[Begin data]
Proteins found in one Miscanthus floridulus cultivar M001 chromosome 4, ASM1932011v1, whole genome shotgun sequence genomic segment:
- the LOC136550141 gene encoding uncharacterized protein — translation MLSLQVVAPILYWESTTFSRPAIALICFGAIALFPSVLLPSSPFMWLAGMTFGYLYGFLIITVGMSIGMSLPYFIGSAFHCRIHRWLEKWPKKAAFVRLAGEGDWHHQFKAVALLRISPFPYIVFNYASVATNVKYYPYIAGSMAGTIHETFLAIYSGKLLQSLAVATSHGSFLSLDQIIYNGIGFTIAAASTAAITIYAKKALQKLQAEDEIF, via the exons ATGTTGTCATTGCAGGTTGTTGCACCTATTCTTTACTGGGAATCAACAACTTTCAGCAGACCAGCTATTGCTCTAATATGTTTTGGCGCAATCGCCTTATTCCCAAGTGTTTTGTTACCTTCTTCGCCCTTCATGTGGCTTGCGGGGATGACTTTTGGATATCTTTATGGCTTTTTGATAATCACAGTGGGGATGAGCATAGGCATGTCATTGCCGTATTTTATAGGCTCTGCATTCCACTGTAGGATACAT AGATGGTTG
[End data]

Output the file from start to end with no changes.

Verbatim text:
Proteins found in one Miscanthus floridulus cultivar M001 chromosome 4, ASM1932011v1, whole genome shotgun sequence genomic segment:
- the LOC136550141 gene encoding uncharacterized protein — translation MLSLQVVAPILYWESTTFSRPAIALICFGAIALFPSVLLPSSPFMWLAGMTFGYLYGFLIITVGMSIGMSLPYFIGSAFHCRIHRWLEKWPKKAAFVRLAGEGDWHHQFKAVALLRISPFPYIVFNYASVATNVKYYPYIAGSMAGTIHETFLAIYSGKLLQSLAVATSHGSFLSLDQIIYNGIGFTIAAASTAAITIYAKKALQKLQAEDEIF, via the exons ATGTTGTCATTGCAGGTTGTTGCACCTATTCTTTACTGGGAATCAACAACTTTCAGCAGACCAGCTATTGCTCTAATATGTTTTGGCGCAATCGCCTTATTCCCAAGTGTTTTGTTACCTTCTTCGCCCTTCATGTGGCTTGCGGGGATGACTTTTGGATATCTTTATGGCTTTTTGATAATCACAGTGGGGATGAGCATAGGCATGTCATTGCCGTATTTTATAGGCTCTGCATTCCACTGTAGGATACAT AGATGGTTG